Controlling Crime, Controlling Society: Thinking about Crime in Europe and America
December 2008, Polity
In this illuminating new book, Dario Melossi addresses these crucial questions, and at the same time offers an engaging survey of the theories of social control, crime and deviance. From the early work of Beccaria and Lombroso, via the pioneering sociology of 1920s Chicago, to 60s radicalism and the subsequent emergence of a “culture of fear”, the book covers the full range of theoretical thinking in this area, including more recent assessments of mass imprisonment in post-9/11 America. In a sharp and lucid style, Melossi argues that two orientations have always been battling each other in society, one in which the control of crime is paramount, and the other in which controlling crime becomes secondary to the exercise of wider social control.
Conceived and written by a scholar who has been active for many years both in Europe and the United States, the text will be an invaluable aid to advanced students and scholars of sociology and criminology on both sides of the Atlantic.
PART I: State, Social Order and “the Criminal Question” in Modern Europe.
Chapter 1: Leviathan’s Subjects: From the Social Contract to Cesare Beccaria.
Chapter 2: The “Positive School”, Urban Crowds and the Social Questions.
Chapter 3: The Sociology of Deviance of Emile Durkheim.
PART II: Democracy, Social Control and Deviance in America.
Chapter 4: Social Control and Deviance in the New Republic.
Chapter 5: Social Control and Deviance In Chicago.
Chapter 6: The 1930s: Between Differential Association and Anomie.
Chapter 7: From the “Neo-Chicagoans” to Labelling Theory.
Chapter 8: From “Labelling” to a “Critical” Kind of Criminology.
PART III: The “Crisis Decades”: “State”, Social Control and Deviance Today.
Chapter 9: The End of “The Short Century” between Inequality and Fear.
Chapter 10: The Cycle of the Canaille.
- Written by one of criminology’s few
- Has potential to be a classic, “must-read” text,
offering a sweeping overview of anxieties about crime in Europe and
the US and the public and political responses to them.
- Clear linear development through history from the Renaissance
- Unique in its comparative approach, comparing a European
reliance on the “state” and the US system of social
- Broadly similar to Mennell in terms of level and style of book (though the markets/contents are of course different).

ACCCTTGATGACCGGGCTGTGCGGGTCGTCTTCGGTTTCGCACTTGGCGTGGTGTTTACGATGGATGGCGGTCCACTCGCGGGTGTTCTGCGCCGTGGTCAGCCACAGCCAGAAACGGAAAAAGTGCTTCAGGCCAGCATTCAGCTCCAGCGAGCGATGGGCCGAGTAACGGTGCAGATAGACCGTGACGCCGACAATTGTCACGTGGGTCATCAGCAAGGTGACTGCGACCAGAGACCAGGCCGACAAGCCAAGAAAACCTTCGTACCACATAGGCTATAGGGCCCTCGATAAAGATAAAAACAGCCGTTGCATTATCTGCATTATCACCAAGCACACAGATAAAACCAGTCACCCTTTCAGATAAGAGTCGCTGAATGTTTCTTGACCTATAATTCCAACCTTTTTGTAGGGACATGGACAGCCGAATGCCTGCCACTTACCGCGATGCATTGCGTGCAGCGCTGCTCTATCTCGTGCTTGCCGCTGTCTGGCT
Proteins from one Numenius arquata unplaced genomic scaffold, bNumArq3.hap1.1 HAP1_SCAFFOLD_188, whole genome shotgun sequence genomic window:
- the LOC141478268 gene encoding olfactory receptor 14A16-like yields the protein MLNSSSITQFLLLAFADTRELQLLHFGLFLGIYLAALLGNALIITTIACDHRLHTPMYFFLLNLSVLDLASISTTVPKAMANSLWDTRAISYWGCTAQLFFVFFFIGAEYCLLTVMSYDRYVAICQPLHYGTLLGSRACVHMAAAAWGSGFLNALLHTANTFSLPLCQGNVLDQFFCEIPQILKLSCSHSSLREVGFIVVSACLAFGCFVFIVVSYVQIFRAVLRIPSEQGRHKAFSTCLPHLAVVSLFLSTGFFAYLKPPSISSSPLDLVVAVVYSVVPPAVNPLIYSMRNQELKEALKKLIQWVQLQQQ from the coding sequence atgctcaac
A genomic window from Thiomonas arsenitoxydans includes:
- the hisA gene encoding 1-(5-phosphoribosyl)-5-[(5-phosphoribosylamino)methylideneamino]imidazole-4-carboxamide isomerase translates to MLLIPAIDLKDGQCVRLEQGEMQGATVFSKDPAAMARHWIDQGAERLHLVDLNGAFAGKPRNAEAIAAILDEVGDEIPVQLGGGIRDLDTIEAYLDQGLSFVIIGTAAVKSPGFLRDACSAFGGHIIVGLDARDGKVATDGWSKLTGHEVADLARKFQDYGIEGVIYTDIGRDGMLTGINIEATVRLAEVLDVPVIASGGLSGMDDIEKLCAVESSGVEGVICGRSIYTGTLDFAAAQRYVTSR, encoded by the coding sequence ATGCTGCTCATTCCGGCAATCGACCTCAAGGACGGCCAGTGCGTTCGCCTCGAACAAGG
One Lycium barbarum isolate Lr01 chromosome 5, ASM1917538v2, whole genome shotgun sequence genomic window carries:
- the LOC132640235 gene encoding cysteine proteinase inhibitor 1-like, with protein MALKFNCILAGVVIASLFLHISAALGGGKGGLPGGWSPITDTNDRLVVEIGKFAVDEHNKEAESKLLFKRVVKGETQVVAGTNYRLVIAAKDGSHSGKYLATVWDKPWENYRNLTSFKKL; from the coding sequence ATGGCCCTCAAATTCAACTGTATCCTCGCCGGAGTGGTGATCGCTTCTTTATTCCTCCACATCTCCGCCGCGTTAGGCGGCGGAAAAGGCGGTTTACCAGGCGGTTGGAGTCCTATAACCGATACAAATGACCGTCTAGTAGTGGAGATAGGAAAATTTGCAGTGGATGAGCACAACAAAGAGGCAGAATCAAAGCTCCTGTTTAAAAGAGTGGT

British Journal of Criminology
“Dario Melossi bestrides the worlds of American and
European criminologies as few others can. He has been a key figure
on both continents across three decades, and Controlling Crime,
Controlling Society is his masterpiece. There are many
overviews of the study of crime and society, but none that equals
Melossi's grasp of primary sources or historical
Richard Sparks, University of Edinburgh
“This is one of the most stimulating books on
criminological thought I have read in a long time. The sociological
reconstruction of modern American and European thought
“brings to life” bodies of work that are too often
treated as “dead”, and illuminates why they mattered
then and still matter today. Melossi offers an important reminder
that to think about crime is also to think about the problem of
social order. Criminology is bound up with reproducing and
challenging dominant representations of the offender. This book is
a real treat.”
Ian Loader, University of Oxford
“Dario Melossi is to be congratulated on his stunning
achievement. Controlling Crime, Controlling Society is a
tour de force. This is an intellectual history of the concepts of
deviance, social control, and the state in North America and Europe
over the past two centuries that can profitably be read by
criminologists, political scientists, sociologists, and historians.
Indeed, it is a “must-read” for anyone interested in
crime, deviance, social control, and the state – that is,
most social scientists.”
Malcolm Feeley, University of California, Berkeley